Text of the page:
Aaron's barMitzvah Speech
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My Torah portion is about Adam and Eve growing up. Like children, they start out with no knowledge of right and wrong. As Adam and Eve grow up, they begin to realize that the world does NOT revolve around them, and that their actions have consequences.

When Adam and Eve grow more mature they begin to develop a sense of curiosity about the world outsides themselves. That is why they eat from the Tree of Knowledge. Adam and Eve have begun to think about the world differently. They have begun to "test the rules". They have begun to think of the relationship between themselves and the world more like adults.
When God exiles Adam and Eve from Eden, it is not a punishment, even though it may seem that way. God lets them know that, once they have tested the rules far enough, it is time for them to start providing for themselves. By eating of the fruit of the tree of knowledge they have shown that THEY think they are mature enough to live in the real world. So God gives them the means to do that.

As I have reach the age of thirteen I feel I must now begin to think about how I will live in this world as an adult. I am beginning to think of how I will fit in to the adult world and what role I will play in it. In time I will start providing for myself, separately from my parents. Even now, as I feel myself moving towards independence I remain grateful for the protection they offered me when I was a child. Sometimes I wish they were a little less protective of me now. I know that their impulse to protect me comes from their love, but from time to time it is annoying. I love you anyway, Mom and Dad.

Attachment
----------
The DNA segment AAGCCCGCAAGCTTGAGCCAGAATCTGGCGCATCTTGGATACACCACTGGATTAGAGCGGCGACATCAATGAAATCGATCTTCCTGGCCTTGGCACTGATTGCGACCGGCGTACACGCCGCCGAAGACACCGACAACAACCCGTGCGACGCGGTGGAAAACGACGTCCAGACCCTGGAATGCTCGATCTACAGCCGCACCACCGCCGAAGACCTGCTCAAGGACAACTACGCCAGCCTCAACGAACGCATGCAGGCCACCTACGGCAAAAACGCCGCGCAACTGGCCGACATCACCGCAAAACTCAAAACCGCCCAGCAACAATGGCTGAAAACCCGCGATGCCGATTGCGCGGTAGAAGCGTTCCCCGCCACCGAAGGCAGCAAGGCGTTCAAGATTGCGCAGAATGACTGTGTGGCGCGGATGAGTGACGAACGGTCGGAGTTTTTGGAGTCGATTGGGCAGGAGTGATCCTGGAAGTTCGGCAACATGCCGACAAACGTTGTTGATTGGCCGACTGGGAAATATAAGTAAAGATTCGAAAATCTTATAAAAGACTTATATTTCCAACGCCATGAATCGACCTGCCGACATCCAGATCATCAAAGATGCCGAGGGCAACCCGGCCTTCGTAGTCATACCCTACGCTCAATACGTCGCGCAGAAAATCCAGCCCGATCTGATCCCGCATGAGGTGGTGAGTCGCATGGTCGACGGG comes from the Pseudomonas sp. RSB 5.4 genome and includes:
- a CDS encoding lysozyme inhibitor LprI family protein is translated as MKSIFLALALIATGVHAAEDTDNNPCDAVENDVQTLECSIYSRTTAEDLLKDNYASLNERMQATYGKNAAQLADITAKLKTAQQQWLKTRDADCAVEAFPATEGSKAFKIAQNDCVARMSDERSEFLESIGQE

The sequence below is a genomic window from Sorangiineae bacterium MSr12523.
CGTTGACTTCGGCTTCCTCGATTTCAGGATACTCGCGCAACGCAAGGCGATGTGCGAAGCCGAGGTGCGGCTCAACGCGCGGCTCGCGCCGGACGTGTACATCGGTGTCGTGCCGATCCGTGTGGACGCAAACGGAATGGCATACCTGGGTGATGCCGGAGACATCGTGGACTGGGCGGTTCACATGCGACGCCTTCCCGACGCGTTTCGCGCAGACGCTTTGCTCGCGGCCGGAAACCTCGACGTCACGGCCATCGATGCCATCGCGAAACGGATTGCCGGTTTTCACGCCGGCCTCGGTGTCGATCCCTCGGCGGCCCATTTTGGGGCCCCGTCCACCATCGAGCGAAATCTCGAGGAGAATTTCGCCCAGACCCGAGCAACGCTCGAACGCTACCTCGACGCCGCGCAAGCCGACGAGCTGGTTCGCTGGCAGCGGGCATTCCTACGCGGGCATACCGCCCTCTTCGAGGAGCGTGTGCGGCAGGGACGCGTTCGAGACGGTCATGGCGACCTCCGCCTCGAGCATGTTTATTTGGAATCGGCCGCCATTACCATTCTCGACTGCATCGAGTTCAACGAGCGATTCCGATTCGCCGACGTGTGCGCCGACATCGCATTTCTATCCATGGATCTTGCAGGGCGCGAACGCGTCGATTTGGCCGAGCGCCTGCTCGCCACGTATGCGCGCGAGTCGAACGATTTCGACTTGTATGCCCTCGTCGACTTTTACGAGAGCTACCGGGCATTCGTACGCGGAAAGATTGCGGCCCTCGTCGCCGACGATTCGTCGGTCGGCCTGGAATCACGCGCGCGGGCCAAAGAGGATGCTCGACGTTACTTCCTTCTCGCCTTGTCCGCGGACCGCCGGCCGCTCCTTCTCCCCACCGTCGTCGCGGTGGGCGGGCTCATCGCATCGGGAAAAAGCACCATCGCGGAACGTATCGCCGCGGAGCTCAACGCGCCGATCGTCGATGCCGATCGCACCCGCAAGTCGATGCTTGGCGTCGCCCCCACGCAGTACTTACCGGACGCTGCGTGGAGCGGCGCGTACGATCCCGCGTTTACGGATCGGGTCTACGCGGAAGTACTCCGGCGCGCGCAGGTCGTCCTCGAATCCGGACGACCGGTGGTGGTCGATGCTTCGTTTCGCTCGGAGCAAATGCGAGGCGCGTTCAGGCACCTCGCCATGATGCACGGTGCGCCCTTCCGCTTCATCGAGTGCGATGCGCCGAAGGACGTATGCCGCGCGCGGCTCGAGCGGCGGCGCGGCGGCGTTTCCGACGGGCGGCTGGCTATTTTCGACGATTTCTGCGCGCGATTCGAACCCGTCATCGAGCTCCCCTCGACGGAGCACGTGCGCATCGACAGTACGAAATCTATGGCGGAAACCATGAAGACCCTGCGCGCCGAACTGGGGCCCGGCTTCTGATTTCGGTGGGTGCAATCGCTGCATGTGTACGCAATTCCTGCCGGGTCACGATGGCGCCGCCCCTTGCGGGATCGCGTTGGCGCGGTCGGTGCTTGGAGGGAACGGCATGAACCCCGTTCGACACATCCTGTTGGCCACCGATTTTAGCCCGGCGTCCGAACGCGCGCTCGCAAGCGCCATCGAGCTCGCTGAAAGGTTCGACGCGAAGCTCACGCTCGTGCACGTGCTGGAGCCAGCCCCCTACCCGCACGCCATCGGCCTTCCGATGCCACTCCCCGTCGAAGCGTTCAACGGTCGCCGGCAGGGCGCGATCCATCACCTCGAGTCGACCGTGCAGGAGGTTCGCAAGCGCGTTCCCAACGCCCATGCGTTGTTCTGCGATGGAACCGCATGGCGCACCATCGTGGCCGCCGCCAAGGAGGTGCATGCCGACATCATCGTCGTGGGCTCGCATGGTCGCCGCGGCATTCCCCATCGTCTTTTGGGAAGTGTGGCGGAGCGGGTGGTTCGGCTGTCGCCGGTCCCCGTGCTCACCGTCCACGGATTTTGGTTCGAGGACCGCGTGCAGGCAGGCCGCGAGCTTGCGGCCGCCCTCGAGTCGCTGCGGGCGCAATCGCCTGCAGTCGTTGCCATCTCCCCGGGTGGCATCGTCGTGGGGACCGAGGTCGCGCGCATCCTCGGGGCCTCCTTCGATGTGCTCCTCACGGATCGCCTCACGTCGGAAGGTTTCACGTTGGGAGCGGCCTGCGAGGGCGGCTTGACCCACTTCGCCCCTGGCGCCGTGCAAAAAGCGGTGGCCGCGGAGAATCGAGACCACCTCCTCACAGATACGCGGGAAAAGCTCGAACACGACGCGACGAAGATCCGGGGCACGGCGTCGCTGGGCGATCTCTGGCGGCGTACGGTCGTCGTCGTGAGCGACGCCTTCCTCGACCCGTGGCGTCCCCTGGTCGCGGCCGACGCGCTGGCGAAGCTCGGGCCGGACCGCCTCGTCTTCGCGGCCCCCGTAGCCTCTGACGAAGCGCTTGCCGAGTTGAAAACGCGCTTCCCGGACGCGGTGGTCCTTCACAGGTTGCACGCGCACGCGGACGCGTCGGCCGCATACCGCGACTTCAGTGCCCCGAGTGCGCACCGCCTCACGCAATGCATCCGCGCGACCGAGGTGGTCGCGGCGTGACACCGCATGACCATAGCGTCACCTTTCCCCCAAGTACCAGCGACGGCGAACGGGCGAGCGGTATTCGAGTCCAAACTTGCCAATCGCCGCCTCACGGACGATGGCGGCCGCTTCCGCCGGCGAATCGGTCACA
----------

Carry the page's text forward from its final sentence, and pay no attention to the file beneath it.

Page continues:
My Torah portion has made me start thinking about this. It has helped me realize that I am much older than I used to be and much closer to adulthood. I will learn skills I hadn’t even been aware that I would need. I will continue to discover all kinds of things about myself and the world. My Bar Mitzvah Torah portion has made me realize that soon I will start making decisions on a much greater scale, decisions that will affect my whole life. I hope that the lessons that I learned from my parents, my teachers, my friends and here at Temple wil help me make these decisions wisely.

I would like to thank every one who helped me reach this wonderful day. My parents have supported me all the way and have been there all the time for me. I would like to thank Hanna Bass and Mrs. Katz for teaching me all the prayers and helping me learn my Torah portion. Rabbi Forstein for helped me with this speech and with my Torah portion as well. I would also like to thank my sister Esther for dealing with a little less attention than she would like over the last couple months. To all of you in the congregation today, thank you for being here with me and my family. It has been an extraordinary experience.


Aaron Cantor
October 9, 1999